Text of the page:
On November 12, 2006, at 1228 Pacific standard time, a Ryan Navion B, N5348K, experienced a loss of engine power during the takeoff initial climb from runway 6 and made a forced landing in an open field near Flabob Airport (RIR), Riverside, California. The commercial pilot/owner operated the airplane under the provisions of 14 CFR Part 91 as a personal flight. The airplane sustained structural damage to the fuselage and wings. The pilot and a private pilot passenger were not injured. Visual meteorological conditions prevailed for the local area flight, and no flight plan had been filed. The flight was destined for El Monte Airport (EMT), El Monte, California. Use your browsers 'back' function to return to synopsisReturn to Query Page
The National Transportation Safety Board investigator-in-charge (IIC) interviewed the pilot. The pilot reported that the day before the accident he had flown from EMT to Corona Municipal Airport (AJO), Corona, California, and refueled the airplane. He then flew back to EMT. On the day of the accident, they had departed for EMT earlier that morning to attend an airshow at RIR. There were no problems encountered with the flight the day before or the earlier flight to RIR.
The pilot reported that the run-up at RIR for the return flight to EMT was normal. About 50-100 feet above ground level (agl), with no remaining runway, the engine started to sputter. The pilot stated that he had already retracted the landing gear before the engine began to run rough. Shortly after the engine began to sputter it lost all power; the pilot placed the landing gear in the down position and noted that they were losing altitude. He chose an open field to make the emergency landing, and reported that the landing gear was only partially extended when the airplane touched down in the open field. The landing gear collapsed after touchdown, which caused damage to the wings and fuselage; the airplane came to rest upright and was lying on one of its wings. The propeller also struck the ground.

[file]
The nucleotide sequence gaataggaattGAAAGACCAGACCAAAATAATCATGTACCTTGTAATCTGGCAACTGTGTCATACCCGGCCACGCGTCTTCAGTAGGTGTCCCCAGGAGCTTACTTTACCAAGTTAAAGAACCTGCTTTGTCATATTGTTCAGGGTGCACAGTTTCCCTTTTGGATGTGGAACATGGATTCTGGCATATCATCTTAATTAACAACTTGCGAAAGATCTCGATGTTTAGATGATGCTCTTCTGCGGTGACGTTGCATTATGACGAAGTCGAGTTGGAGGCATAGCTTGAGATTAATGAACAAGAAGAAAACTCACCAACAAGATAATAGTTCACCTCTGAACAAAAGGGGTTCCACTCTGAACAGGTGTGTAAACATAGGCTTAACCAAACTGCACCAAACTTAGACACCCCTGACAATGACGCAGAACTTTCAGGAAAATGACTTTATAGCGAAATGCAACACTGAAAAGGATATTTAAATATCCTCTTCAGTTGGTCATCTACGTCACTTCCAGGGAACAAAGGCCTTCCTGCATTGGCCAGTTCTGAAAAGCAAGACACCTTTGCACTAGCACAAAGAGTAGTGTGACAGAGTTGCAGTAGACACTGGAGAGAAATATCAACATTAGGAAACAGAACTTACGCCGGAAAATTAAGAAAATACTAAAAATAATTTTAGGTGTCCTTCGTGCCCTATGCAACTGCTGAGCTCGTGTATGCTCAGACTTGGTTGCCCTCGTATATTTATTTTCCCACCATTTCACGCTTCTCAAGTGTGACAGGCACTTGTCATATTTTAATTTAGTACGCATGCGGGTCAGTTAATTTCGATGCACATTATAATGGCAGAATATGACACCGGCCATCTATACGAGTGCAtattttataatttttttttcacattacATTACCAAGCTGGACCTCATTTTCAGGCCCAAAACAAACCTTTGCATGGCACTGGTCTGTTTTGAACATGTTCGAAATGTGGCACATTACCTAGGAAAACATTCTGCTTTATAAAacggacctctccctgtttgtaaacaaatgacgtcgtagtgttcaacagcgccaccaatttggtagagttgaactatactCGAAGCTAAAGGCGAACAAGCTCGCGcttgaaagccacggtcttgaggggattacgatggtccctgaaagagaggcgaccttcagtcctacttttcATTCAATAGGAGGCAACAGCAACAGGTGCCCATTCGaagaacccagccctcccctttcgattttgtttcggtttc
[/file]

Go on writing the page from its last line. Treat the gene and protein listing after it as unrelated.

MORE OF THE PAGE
A Federal Aviation Administration inspector performed a post accident examination of the airplane on December 5, 2006. The examination revealed that an excessive amount of air was leaking into the fuel system through worn seals in fuel selector valve. The investigator also observed air leaking into the fuel system through the gascolator gasket.
Service Bulletin No. 101A, dated August 23, 2005, was issued by the type certificate holder, Sierra Hotel Aero, Inc., regarding the fuel system fuel selector valve, serial number NAV-4-002 thru NAV-4-2561. The Service Bulletin states:
"Previous design has a history of wear, causing internal leakage, valve step air ingestion and improper valve selector positioning. Internal leakage of the valve is suspected in several cases resulting in inadvertent fuel transfer between main and auxiliary tanks. Improper valve selector positioning and air ingestion has been implicated in several crashes - some fatal. The improper positioning is more likely to occur as detents in the original body wear, making positive tank selection less obvious."
According to the airframe logbook, the airplane had a total time of 4,839.2 hours. An annual inspection had been completed on November 1, 2006, and the airplane had flown approximately 4 hours since the inspection. There was no indication in the logbook that the service bulletin had been performed.
Sierra Hotel Aero, Inc., issued mandatory Service Bulletin No. 106A on May 1, 2007, which addressed an inspection of the fuel selector valve at every annual inspection unless terminating action had been accomplished through compliance of Navion Service Bulletin No. 101A. (http://www.navion.com/servicebulletins/SB%20106A.pdf)